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Women In Computer History
Computers as we now know them have around for a relatively short time. However the overall history of the computer goes back much further. The origins of computers date back to the 1800’s with the creation of the analytic engine, which assisted people with simple tasks. One of the early pioneers of computing was a woman – Ada Byron King.
Ada Byron King was one of the first people to work on the early forerunner of today’s computer, and she blazed the trail for other women in computing. King was followed by others such as Edith Clarke, Grace Murray Hopper, Margaret Fox, Alice Burks and Joan Margaret Winters. Each of these women were part of the women in computer movement.
Over the years women have played an important role in the development of computers and computer technology. Here is a timeline of notable events in the history of women in computing over the past one hundred and fifty years:
Women in Computer Pioneers:
- 1842: Ada Lovelace, analyst of Charles Babbage's analytical engine and described as the "first computer programmer"
- 1942: Hedy Lamarr, Hollywood diva and co-inventor of an early form of spread-spectrum broadcasting
- 1946: Betty Jennings, Betty Snyder, Fran Bilas, Kay McNulty, Marlyn Wescoff, and Ruth Lichterman, original programmers of the ENIAC
- 1949: Grace Hopper, first programmer for the Mark I Calculator, known as the "Mother of COBOL"
Women In Computing Innovations:
- 1962: Jean E. Sammet, mathematician and computer scientist; developed FORMAC programming language. Was the first to write extensively about history and categorization of programming languages (1969).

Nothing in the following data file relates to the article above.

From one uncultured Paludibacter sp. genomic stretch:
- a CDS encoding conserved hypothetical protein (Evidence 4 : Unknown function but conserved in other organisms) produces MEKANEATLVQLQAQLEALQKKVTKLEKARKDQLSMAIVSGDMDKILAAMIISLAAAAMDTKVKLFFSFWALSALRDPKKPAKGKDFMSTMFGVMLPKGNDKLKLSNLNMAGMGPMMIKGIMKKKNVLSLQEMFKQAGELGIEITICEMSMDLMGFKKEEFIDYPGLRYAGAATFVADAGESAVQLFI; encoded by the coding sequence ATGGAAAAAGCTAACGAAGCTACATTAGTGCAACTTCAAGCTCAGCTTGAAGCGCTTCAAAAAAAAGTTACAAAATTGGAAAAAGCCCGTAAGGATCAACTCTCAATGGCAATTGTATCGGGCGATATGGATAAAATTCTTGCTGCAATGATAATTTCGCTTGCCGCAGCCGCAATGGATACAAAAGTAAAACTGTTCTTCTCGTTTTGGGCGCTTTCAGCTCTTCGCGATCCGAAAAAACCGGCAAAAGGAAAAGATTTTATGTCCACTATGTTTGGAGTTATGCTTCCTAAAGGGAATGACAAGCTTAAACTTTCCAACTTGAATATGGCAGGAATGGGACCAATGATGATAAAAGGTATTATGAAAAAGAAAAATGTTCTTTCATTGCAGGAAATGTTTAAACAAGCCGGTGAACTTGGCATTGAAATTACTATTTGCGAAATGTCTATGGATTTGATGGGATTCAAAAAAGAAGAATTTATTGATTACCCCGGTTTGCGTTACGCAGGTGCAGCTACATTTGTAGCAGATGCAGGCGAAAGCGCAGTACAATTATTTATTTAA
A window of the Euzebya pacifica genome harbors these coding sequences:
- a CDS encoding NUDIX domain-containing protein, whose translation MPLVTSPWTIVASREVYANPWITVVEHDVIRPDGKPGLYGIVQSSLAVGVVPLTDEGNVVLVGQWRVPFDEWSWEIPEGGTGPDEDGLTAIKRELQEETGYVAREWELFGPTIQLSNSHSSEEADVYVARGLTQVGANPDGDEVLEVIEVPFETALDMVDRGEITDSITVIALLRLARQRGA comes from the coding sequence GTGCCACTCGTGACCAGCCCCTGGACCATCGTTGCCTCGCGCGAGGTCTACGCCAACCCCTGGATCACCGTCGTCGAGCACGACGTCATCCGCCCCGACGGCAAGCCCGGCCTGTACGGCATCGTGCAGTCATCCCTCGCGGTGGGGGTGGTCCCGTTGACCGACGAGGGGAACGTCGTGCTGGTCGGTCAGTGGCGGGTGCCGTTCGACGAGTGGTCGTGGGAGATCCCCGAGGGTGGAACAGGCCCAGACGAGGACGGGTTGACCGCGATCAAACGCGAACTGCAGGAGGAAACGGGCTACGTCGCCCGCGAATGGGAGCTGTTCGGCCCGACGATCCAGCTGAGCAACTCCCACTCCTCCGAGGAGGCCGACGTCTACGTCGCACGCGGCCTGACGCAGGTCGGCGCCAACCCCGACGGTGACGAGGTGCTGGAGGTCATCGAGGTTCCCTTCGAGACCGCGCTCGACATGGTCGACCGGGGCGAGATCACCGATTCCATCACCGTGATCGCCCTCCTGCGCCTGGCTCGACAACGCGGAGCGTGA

- 1965: Mary Allen Wilkes computer programmer; First person to use a computer in a private home and the first developer of an operating system (LAP) for the first minicomputer (LINC)
- 1968: Barbara H. Liskov, first American female Doctorate of Computer Science (1968), winner of the Turing prize 2009
- 1972: Karen Spärck Jones, pioneer of information retrieval and natural language processing
- 1979: Carol Shaw, becomes a game designer and programmer for Atari Corp. and Activision
- 1983: Adele Goldberg, one of the developers and designers of the Smalltalk language
- 1984: Roberta Williams completes groundbreaking work in graphical adventure games for personal computers.
- 1984: Susan Kare, created the icons and many of the interface elements for the original Apple Macintosh in the 1980s, was an original employee of NeXT, working as the Creative Director.
- 1985: Radia Perlman, invented the Spanning Tree Protocol. Has done extensive and innovative research, particularly on encryption and networking. USENIX Lifetime Achievement Award 2007, among numerous others.
- 1985: Irma Wyman, first Honeywell CIO
- 1986: Hannah Smith begins work for CRASH (magazine)
- 1988: Eva Tardos, winner of the Fulkerson Prize for her research on design and analysis of algorithms
Modern Women In Computers:
- 1993: Shafi Goldwasser, computer scientist and two-time recipient of the Gödel Prize for research on complexity theory, cryptography and computational number theory, and the invention of zero-knowledge proofs
- 1993: Barbara Liskov along with Jeannette Wing develops the Liskov substitution principle
- 1994: Sally Floyd, becomes famous for her work on Transmission Control Protocol
- 1996: Xiaoyuan Tu, first woman recipient of the ACM's Doctoral Dissertation Award.
- 1997: Anita Borg, the founding director of the Institute for Women and Technology.
- 2004: Jeri Ellsworth, self-taught computer chip designer and creator of the C64 Direct-to-TV
- 2005: Mary Lou Jepsen, Founder and chief technology officer of One Laptop Per Child which is an intitiative to get computers for all children.
- 2006: Frances E. Allen, first female winner of the ACM's Turing Award
More Information About Women In Computing:
Women have been instrumental in the development of computers over the years. To recognize the achievement of women, we have gathered a collection of resources:
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